1973, Music

Stranded (1973) by Roxy Music

I must say I was pretty damn worried about the first post-Eno Roxy Music album. I have heard later records and, well, I didn’t love them. I don’t love where Ferry took the band. I figured this was the beginning of the end, with the “end” being Ferry the oh so sophisticated synthpop crooner.

So imagine my surprise/relief when I heard this record. Ferry’s songs are still weirder than conventional pop rock – though, in fairness to Ferry, it’s not so much his songwriting that got too conventional, as the arrangements around his songs and his singing. His lyrics, when I care to listen, are still interesting enough or at least well above average.

But it’s the arrangements where the band still has me: Manzanera is still allowed to be unconventional, though not quite as much so as he used to be. (On later records I sometimes wonder what happened to him.) But the big surprise is Jobson, whose violin (and keyboards) occasionally approximates some of the craziness Eno brought, and otherwise adds a new texture to the band’s sound. No, there are not oscillator solos or what have you, but there’s enough going on in these arrangements that it still sounds like Eno-era Roxy Music, minus a few bonkers moments. Given that I greatly prefer that version of the band, this makes me happy.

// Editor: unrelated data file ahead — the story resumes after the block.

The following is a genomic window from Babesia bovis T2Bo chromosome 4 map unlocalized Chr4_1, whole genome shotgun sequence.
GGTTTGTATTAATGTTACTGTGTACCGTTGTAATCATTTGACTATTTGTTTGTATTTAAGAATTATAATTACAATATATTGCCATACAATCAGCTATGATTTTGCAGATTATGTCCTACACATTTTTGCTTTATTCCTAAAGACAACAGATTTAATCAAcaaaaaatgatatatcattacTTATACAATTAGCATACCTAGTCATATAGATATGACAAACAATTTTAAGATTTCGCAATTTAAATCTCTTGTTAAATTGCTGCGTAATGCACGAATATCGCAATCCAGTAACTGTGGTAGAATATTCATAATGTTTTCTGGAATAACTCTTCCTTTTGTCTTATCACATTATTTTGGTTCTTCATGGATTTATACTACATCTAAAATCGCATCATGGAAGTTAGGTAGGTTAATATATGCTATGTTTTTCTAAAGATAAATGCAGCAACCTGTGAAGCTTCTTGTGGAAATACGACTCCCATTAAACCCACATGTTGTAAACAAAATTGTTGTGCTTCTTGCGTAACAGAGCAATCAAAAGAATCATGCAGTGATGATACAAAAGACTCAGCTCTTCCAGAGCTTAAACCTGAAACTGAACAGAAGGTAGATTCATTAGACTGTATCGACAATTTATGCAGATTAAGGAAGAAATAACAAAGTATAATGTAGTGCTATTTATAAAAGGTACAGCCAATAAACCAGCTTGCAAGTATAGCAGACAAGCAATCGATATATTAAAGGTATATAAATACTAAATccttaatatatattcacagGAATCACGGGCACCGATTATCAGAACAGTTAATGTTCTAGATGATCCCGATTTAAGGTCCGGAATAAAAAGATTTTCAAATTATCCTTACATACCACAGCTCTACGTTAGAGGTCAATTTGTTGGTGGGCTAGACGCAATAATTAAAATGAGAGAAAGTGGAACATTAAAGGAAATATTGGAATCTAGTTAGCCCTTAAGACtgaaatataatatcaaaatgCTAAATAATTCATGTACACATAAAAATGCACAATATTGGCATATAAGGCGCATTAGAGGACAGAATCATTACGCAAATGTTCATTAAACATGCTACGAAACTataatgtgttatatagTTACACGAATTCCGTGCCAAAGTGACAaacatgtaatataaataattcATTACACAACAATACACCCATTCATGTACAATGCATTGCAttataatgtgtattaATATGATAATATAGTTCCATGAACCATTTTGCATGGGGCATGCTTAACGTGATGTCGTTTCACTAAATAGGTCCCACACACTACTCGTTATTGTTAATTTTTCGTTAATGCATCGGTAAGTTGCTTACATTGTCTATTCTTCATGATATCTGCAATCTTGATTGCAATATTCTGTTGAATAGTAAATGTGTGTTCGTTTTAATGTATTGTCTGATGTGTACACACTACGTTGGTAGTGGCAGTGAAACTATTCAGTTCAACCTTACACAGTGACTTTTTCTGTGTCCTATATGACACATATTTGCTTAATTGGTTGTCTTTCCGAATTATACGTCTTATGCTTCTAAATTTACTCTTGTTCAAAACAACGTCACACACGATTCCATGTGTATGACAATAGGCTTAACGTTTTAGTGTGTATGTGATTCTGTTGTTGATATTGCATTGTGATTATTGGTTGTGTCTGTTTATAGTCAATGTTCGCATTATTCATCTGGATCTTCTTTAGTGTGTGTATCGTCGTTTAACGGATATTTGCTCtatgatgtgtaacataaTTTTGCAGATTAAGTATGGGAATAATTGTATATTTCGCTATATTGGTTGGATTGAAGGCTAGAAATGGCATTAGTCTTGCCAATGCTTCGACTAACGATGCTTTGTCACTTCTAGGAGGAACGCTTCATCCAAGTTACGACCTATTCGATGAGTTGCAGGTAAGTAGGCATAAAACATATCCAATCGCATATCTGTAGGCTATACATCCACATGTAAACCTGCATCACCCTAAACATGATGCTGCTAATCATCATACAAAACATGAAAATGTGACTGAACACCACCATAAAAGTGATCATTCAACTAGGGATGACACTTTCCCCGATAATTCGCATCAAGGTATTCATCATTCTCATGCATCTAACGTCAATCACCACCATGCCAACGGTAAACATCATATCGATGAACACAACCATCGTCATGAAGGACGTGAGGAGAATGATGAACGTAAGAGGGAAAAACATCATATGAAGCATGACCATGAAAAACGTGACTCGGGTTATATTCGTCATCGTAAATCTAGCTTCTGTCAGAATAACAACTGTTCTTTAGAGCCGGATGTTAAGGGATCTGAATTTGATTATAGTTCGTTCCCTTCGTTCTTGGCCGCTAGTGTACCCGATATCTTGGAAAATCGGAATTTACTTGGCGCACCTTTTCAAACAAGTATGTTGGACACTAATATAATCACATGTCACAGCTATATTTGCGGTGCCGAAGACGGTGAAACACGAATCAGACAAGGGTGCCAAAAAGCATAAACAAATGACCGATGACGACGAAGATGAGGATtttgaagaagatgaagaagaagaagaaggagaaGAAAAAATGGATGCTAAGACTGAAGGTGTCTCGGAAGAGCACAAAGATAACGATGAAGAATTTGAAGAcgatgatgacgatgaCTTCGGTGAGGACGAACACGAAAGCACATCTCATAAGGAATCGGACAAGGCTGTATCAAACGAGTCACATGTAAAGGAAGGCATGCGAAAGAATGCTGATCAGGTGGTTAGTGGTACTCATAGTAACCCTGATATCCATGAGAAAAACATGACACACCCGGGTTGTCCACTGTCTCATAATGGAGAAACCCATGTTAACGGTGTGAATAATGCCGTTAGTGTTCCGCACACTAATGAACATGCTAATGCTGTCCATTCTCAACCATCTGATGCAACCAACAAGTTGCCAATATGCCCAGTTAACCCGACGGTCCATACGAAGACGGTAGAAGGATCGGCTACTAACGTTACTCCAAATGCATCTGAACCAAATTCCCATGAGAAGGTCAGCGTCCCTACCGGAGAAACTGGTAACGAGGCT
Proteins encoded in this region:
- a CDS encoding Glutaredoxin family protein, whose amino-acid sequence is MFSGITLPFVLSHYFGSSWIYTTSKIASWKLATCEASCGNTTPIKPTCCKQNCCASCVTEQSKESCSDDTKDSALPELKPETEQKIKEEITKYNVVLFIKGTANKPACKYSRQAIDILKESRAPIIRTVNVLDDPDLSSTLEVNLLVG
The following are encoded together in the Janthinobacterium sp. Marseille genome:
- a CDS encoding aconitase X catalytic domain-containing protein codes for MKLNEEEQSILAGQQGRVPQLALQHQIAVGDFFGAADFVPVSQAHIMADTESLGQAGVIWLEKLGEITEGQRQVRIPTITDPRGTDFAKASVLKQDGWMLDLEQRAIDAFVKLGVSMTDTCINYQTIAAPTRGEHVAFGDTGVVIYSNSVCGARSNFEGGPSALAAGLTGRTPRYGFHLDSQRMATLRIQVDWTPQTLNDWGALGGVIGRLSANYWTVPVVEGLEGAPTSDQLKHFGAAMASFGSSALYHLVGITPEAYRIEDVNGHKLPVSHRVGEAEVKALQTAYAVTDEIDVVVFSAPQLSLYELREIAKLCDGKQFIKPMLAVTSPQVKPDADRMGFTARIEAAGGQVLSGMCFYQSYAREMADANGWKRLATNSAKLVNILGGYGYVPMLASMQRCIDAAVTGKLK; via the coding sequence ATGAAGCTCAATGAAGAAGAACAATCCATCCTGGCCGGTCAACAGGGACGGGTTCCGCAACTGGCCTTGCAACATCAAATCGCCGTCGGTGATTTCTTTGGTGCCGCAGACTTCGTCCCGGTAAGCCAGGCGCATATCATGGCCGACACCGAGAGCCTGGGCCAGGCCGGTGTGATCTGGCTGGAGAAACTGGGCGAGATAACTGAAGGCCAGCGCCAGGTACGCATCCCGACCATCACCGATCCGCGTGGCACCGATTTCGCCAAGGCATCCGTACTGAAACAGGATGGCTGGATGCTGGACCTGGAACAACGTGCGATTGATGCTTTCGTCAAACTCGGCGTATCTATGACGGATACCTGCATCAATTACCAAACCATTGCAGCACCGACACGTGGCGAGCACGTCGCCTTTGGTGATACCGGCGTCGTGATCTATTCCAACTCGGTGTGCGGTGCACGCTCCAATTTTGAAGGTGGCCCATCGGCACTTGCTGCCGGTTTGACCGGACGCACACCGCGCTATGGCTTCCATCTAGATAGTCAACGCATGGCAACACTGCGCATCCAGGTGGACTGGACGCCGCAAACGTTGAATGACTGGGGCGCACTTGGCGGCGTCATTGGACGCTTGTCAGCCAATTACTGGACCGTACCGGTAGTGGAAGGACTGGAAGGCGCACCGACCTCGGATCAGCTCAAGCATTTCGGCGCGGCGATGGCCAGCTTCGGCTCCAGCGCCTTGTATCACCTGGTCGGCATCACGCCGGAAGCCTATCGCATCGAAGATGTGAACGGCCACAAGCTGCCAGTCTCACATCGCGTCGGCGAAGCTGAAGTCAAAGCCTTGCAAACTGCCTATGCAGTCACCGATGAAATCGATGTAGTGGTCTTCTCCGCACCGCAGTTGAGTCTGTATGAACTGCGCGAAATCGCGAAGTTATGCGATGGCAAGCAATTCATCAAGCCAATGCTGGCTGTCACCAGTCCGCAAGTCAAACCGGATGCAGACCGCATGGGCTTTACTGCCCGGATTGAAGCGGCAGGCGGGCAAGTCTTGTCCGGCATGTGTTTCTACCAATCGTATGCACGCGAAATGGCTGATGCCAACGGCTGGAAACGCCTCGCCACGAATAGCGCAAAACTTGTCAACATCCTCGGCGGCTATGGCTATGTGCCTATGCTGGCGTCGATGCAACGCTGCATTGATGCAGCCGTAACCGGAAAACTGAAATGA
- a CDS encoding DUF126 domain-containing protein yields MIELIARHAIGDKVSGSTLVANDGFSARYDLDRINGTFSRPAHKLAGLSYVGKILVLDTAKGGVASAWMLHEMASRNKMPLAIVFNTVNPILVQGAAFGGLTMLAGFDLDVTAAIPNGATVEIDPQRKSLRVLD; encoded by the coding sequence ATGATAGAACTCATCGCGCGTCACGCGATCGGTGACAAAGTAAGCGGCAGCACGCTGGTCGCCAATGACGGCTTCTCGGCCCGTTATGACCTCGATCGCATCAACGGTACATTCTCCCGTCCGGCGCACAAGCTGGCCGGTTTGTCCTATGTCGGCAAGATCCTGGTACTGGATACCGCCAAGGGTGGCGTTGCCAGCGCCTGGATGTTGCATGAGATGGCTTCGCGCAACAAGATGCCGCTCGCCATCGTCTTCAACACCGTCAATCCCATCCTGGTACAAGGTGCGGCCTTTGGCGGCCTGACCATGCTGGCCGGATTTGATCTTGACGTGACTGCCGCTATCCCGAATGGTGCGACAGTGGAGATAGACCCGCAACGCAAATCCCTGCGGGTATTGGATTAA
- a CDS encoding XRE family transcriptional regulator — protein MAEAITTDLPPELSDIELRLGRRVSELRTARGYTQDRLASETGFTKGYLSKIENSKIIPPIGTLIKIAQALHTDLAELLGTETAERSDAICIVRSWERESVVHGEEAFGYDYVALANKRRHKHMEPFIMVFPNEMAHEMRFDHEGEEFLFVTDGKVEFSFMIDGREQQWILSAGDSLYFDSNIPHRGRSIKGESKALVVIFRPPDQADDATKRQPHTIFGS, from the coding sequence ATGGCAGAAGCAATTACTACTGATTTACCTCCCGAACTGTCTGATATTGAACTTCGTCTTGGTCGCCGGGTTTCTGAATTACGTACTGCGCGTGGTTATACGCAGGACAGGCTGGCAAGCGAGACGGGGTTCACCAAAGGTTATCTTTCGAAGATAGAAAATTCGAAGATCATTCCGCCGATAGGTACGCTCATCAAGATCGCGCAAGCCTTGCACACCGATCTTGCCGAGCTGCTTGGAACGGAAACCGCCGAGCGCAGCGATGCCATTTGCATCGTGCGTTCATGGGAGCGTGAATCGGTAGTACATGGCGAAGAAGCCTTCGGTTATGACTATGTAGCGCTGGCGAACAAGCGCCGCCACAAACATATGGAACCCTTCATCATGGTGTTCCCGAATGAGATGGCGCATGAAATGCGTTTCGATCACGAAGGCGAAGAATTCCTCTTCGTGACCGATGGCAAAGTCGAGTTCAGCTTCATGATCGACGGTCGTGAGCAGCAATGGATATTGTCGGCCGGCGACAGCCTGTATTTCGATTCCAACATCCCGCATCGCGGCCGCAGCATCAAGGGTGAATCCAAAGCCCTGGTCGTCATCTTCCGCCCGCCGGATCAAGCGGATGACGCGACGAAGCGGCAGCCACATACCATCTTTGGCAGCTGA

One other thing: Ferry himself is still a weird singer. His phrasing, his use of different aspects of his voice, his singing in different languages – all of these things make him interesting and compelling. If memory serves, he abandons most of these quirks by the time we get to later records.

So I really like this. Sure, not as much as I like the first two records but I like those a hell of a lot, especially the first one. They still feel like a band here, not a vehicle for Ferry’s career. And they don’t sound like anyone else.


Read my reviews of music from 1973 or read all my reviews of Roxy Music albums.

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